Ireland: beauty mysteries

My skin never feels better than when I'm in Ireland. It's soft, never dry. It feels like silk, looks totally even. I don't even mind the little freckles that come out only when I'm here. It fairly glows.

See? Creamy where it should be, rosy elsewhere.

My hair, on the other hand, is an entirely different story.

I hear that the Irish "wind fairies" are attracted to certain types of hair, get twisted in and build nests. It's going to be a while before I get them all out, I do believe...

Ireland: I didn't bring my harp this time

It's a different kind of trip than when I came to Ireland with my harp in 2006 (pre-blog) or when I received a Minnesota State Arts Board Grant in 2010 to study harp in Ireland (see a list of posts in this post). It's personal, Mom and Sheila and I and our friendship circle.

But that doesn't mean I didn't enjoy being serenaded by others. What a treat, really. Sitting back and eating fish and chips (which I later regretted deeply, but I knew I would) while a band of local musicians in Dingle played reel after jig after air after song...

All by heart. All together now...

What a pure, joyful treat.


Ireland: the best excuse ever

Forget "the dog ate my homework." Or "I have a family emergency." Or "my car won't start." Or any other excuse you might use to not go to work or school or to your mother in law's for dinner.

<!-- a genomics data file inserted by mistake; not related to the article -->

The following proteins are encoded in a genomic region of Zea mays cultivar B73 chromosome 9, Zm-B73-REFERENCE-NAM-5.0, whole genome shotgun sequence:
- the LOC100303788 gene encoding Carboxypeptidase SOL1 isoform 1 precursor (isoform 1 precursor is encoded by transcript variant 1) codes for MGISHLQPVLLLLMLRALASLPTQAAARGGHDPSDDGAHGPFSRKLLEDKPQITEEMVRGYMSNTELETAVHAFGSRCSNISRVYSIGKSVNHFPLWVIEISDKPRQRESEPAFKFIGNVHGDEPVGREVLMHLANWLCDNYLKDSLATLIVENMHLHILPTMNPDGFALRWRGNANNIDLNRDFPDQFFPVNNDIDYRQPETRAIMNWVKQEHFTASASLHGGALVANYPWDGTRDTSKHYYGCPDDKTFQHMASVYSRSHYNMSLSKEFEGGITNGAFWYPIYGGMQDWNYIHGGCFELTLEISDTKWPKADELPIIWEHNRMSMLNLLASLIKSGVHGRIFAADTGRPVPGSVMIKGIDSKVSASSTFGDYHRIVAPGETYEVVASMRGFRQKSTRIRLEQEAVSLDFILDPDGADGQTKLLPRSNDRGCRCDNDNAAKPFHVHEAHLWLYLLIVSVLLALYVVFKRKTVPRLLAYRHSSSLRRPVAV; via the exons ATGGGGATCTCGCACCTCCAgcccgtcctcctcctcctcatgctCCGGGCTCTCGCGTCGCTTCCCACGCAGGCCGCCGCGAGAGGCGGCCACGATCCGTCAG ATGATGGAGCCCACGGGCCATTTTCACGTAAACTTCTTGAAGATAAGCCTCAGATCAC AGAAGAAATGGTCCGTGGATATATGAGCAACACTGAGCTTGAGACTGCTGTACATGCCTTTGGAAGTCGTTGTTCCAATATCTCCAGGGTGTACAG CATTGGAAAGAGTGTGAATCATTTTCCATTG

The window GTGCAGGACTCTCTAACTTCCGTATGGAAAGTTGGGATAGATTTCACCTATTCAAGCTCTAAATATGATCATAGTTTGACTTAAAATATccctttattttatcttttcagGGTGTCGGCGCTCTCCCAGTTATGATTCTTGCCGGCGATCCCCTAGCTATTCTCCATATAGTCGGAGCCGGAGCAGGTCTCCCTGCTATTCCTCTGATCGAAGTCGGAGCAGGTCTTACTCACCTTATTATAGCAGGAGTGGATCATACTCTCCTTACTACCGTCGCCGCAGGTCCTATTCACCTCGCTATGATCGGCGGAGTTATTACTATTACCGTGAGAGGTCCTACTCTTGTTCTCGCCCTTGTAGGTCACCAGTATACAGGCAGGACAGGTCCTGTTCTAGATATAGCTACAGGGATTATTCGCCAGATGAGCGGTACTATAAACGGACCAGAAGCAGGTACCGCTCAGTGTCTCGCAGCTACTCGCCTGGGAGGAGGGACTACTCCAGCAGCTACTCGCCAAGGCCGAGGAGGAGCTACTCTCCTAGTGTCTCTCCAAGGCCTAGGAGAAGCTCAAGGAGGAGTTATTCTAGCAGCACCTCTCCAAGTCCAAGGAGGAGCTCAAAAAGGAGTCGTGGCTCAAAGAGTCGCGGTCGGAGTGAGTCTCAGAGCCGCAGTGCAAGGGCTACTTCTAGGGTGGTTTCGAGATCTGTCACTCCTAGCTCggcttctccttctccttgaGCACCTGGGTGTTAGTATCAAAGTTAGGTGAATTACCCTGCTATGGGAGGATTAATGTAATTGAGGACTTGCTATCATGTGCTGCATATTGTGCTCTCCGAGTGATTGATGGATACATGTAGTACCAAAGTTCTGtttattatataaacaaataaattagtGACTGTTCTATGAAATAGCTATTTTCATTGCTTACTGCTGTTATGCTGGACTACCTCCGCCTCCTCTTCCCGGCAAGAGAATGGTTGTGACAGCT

The best excuse?
"Sorry I couldn't get there...Larry's cows were blocking the road."

Quite large cows...being very content, there in the middle of the road.

Trailing smaller cows, who spend quite a bit of time nuzzling each other.
In the middle of the road.

And then comes Larry to herd the cows out of the road for you.

And you think you're on your way, but then Larry comes up to the car window and in his charming, unshaven, toothless way kisses your cheek and tells you he's missed you since you were here two years ago (how did he remember that???) and says don't you look not a day older. Asks that you're what, not a minute over 30 years old, right? And that he's shocked - he means SHOCKED - that you're 44 years old. And that Minnesota must be close to Chicago, right? And here's his brother Paddy's phone number in Chicago - call him up and stop in for a visit when I get home, right? And isn't the sea gorgeous today? And how are your friends with you...oh that's your mother and aunt? Why, they look like young girls they do. And the day is quite hot, isn't it? And that tomorrow the breeze should be fresher. And that he'd better go move the cows along, so he'll see you again before you leave Mermaid Isle...(at least I think that's what he said...)